Btw, I saw Jon Waters give a spoken-word concert in DC a couple of years ago. He's a third stand-up comedian, a third political commentator and a third teller-of-tall-tales. A modern-day Mark Twain, sort of.

    To fit in, I took my homosexual-woman-friend (who is fat) and wore my black leather jacket. We smoked clove cigarettes. Real hepcats.

    By Blogger Matt, At April 12, 2007 at 3:06 PM  

  • Scott-
    I can see the slogan now: "Kurt Vonnegut: perfuming used book stores since 1968."

    Actually, not a bad epitaph!


    Olives-
    I always loved that one, too. And his cameo in Mother Night!

    Regarding the other, I needed something to make it possible for us to conduct communication!


    Spellbound-
    Actually, it seems like the kind of death he might write...


    Matt-
    To mix things up, you might try checking out Mother Night. I think it's a better movie.

    Regarding the John Waters thing, I am mute with envy. I guess that's what you get for living in the DC/Baltimore area. He called me once, but I made the mistake of going to class that day, so I missed him.

    By Blogger Crankster, At April 12, 2007 at 3:49 PM  

  • Lovely tribute and I'm still awestruck that you met him.

    I felt quite shocked by the news...

    Puss

    By Blogger Glamourpuss, At April 12, 2007 at 4:51 PM  

  • Crankster, can't help but to suggest checking out a hilarious short piece he did for "In these Times," wherein he suggests an entirely novel theory for suing a tobacco company:

    www[dot]inthesetimes[dot]com[slash]article[slash]154[slash]false_advertising/

    By Anonymous John, At April 12, 2007 at 6:48 PM  

  • My heart hurts.

    I called my dad first thing this morning. I thanked him for having all those dusty Vonnegut's (published by Penguin or Penguin House or something) on the shelves when I was a kid.

    All day long, all I have been saying is:

    "And so it goes"

    By Blogger mist1, At April 13, 2007 at 1:07 AM  

  • Crankster - I believe that speaking with him was the equivalent of getting a guitar lesson from Bob Dylan, or painting with Picasso. I loved the way he used ludicrous comedy and stinging truth to highlight the fundamental absurdity of war, to challenge poverty, question authority (''true terror is to wake up one morning and discover that your high school class is running the country''), and as for saving mankind (''we could have saved the Earth but we were too damned cheap''). Americas Wilde he certainly was, such a dry rapier wit - a great piece of advice he gave to young people was ''If you really want to hurt your parents and you don't have nerve enough to be homosexual, the least you can do is go into the arts.''
    As for his smoking habit I believe he said it was a fairly sure, fairly honorable form of suicide.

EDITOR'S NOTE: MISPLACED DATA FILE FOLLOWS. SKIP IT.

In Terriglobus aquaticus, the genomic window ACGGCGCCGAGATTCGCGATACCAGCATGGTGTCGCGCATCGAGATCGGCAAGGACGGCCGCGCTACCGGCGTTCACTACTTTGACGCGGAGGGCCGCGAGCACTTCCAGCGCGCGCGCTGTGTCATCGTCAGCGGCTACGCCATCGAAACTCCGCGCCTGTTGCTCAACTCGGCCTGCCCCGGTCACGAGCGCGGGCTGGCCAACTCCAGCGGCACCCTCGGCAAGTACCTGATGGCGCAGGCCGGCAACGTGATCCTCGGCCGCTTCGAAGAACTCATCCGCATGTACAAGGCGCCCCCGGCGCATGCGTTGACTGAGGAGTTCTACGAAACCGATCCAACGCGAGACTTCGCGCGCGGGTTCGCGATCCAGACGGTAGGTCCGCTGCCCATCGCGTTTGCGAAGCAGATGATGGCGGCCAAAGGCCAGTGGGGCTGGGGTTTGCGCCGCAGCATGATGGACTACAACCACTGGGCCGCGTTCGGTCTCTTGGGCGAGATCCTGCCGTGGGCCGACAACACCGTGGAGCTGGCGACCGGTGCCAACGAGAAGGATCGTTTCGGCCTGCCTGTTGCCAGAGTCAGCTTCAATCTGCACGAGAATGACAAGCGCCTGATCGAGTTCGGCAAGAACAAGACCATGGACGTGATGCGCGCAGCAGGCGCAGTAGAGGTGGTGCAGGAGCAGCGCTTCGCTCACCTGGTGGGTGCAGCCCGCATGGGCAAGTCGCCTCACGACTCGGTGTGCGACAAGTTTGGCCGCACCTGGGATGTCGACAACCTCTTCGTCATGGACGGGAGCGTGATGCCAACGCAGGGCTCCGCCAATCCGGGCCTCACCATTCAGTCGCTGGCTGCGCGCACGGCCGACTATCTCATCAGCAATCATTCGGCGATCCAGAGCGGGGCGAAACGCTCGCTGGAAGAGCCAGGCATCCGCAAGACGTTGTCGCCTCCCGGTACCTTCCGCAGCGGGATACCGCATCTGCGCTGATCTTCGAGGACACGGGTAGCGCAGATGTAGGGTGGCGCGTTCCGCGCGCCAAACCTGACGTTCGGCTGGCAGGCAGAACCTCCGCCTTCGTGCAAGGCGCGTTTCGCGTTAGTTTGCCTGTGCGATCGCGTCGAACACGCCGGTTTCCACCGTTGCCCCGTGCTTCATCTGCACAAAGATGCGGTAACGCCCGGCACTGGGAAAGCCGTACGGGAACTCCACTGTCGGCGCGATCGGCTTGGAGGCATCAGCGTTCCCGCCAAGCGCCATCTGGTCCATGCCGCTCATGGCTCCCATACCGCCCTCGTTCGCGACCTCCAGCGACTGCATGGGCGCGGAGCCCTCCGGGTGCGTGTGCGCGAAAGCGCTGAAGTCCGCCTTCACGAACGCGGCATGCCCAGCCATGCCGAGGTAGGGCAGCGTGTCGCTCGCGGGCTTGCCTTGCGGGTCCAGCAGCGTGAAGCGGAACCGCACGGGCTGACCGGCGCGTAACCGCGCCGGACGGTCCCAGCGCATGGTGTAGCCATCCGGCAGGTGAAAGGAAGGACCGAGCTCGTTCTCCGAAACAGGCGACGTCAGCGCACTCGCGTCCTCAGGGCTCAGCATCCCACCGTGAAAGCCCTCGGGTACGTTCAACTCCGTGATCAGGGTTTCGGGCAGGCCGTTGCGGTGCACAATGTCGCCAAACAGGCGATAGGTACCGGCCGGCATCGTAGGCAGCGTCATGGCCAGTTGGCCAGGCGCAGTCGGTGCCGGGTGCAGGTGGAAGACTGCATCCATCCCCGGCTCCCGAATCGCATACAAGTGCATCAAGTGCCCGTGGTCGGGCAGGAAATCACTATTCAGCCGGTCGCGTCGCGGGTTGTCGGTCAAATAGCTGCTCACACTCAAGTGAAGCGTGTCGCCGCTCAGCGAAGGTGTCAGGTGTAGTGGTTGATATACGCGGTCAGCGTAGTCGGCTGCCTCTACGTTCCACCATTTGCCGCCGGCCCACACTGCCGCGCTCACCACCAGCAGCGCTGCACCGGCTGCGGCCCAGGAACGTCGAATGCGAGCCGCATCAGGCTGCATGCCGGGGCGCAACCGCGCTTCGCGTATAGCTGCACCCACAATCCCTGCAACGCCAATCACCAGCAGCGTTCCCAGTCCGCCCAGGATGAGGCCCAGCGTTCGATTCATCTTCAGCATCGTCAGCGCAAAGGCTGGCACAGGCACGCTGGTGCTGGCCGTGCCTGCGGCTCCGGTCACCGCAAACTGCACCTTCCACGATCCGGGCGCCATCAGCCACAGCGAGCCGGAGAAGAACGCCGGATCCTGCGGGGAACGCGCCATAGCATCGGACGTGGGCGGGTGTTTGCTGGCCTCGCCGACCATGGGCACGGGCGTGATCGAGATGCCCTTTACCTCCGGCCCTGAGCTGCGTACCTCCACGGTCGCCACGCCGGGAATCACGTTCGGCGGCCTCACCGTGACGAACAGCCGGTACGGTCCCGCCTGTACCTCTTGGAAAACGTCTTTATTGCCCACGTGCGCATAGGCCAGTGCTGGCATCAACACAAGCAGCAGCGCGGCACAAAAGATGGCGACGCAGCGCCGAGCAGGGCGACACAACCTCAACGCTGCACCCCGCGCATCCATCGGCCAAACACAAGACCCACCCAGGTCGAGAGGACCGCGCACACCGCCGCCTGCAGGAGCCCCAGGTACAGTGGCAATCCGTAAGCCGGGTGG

Im with Matt, We should all skin up this weekend and watch slaughterhouse five for the memory of such a fine literary giant.

    By Blogger Judith, At April 13, 2007 at 4:51 AM  

  • I was fortunate to "meet" him at a book signing about ten years ago. It was a decidedly brief interaction, but I cherish it nonetheless.

    I had thought about writing my own tribute to Vonnegut as he has been consistently one of my favorite authors since high school as well, but words were failing me yesterday and I chose to write about ice cream instead. Thanks for sharing your own experiences and memories.

    By Blogger Mrs Pinchloaf, At April 13, 2007 at 8:05 AM  

  • Nice tribute ...and better even because you met him!
    Peace

    By Blogger Odat, At April 13, 2007 at 11:31 AM  

  • I love that you chose to include the asshole drawing.

    I lost track of Vonnegut a bit in recent years, but boy, did he define things for me in my 20s and 30s.

    A sad day indeed.

    By Blogger Mystic Wing, At April 13, 2007 at 4:09 PM  

  • Puss-
    Funny to be reminded of him this way, isn't it?


    John-
    Thanks for the url. And for introducing me to his stuff back in HS.


    Mist-
    I remember scouring used book stores for those little paperbacks!


    Judith-
    In the piece John mentioned above, he claimed that he was planning on suing Brown and Williamson tobacco for the fact that he was still alive after smoking his whole life.


    Mrs. Pinchloaf-
    Somehow, writing about ice cream doesn't seem wholly inappropriate!


    Odat-
    Thanks!


    Mystic Wing-
    I tried to find his drawing of a beaver, but this is the best I could do! It's funny, but looking back on his stuff today, I realized how much of my sense of humor, my anarchic wit, and so forth was influenced by him. Not to get melodramatic, but I'd be a very different person if I hadn't stumbled upon him in my teens.

    By Blogger Crankster, At April 13, 2007 at 10:01 PM  

  • My hat's off, Boss.

    By Blogger The CEO, At April 14, 2007 at 12:11 AM  

  • He was one of my gods. When I first read him, he was one of the few adults who seemed real, and hooked up to the greater truths.

    I thought briefly of writing a memorial to him, but decided to brood instead. I'm sure he is enjoying Tralfamidor immensely, and also that he would have loved your tribute.

    By Blogger heartinsanfrancisco, At April 14, 2007 at 10:00 PM  

  • Hearts-
    A lot of people have mentioned Tralfamidore. All of a sudden, I realize that my particular brand of geekiness isn't as idiosyncratic as I thought!

    By Blogger Crankster, At April 15, 2007 at 9:11 PM